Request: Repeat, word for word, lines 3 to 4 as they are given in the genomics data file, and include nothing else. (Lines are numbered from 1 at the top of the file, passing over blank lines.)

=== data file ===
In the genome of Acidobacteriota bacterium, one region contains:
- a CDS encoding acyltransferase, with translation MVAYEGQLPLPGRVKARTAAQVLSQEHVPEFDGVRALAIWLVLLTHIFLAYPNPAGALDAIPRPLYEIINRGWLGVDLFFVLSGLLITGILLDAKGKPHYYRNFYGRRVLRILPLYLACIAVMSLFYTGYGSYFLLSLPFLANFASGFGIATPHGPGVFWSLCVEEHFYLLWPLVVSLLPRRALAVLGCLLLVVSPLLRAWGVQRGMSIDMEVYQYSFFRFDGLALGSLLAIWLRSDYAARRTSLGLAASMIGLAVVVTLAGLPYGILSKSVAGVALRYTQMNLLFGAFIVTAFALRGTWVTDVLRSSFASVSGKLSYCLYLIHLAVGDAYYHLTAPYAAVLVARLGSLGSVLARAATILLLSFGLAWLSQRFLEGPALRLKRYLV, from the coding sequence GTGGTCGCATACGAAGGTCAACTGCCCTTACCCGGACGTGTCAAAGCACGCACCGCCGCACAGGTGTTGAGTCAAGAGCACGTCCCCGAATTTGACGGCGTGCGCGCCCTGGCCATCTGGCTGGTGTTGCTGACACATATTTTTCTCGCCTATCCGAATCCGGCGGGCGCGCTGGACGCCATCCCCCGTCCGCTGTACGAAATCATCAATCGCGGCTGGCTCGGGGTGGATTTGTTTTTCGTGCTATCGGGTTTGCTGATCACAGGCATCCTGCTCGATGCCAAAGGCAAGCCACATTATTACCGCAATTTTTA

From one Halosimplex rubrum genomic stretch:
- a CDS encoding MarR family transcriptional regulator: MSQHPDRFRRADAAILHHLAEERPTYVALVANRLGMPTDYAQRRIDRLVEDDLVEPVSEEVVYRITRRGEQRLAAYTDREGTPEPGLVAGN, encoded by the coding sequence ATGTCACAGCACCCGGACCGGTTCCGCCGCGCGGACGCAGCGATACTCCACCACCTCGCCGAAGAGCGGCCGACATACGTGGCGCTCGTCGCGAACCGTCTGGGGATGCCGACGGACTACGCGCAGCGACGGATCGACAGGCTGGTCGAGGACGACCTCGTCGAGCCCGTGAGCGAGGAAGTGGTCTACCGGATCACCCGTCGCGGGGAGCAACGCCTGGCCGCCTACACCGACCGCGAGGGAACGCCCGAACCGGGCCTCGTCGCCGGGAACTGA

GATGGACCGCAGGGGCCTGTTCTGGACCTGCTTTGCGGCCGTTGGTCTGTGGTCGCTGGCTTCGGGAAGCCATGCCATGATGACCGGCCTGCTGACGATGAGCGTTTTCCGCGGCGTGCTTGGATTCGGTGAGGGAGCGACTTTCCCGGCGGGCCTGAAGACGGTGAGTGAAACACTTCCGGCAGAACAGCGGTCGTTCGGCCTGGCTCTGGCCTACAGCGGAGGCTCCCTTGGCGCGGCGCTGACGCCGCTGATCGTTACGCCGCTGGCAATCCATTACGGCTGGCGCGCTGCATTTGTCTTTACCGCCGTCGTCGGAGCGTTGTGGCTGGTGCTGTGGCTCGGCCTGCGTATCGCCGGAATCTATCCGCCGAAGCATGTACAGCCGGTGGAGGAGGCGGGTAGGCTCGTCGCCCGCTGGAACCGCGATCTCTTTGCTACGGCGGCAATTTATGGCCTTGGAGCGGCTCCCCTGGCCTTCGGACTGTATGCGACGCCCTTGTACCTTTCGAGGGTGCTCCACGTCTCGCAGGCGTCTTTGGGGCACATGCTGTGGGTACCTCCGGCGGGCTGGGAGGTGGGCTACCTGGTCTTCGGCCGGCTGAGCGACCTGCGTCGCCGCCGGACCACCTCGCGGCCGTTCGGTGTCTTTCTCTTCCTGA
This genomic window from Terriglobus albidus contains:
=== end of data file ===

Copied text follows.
From one Halosimplex rubrum genomic stretch:
- a CDS encoding MarR family transcriptional regulator: MSQHPDRFRRADAAILHHLAEERPTYVALVANRLGMPTDYAQRRIDRLVEDDLVEPVSEEVVYRITRRGEQRLAAYTDREGTPEPGLVAGN, encoded by the coding sequence ATGTCACAGCACCCGGACCGGTTCCGCCGCGCGGACGCAGCGATACTCCACCACCTCGCCGAAGAGCGGCCGACATACGTGGCGCTCGTCGCGAACCGTCTGGGGATGCCGACGGACTACGCGCAGCGACGGATCGACAGGCTGGTCGAGGACGACCTCGTCGAGCCCGTGAGCGAGGAAGTGGTCTACCGGATCACCCGTCGCGGGGAGCAACGCCTGGCCGCCTACACCGACCGCGAGGGAACGCCCGAACCGGGCCTCGTCGCCGGGAACTGA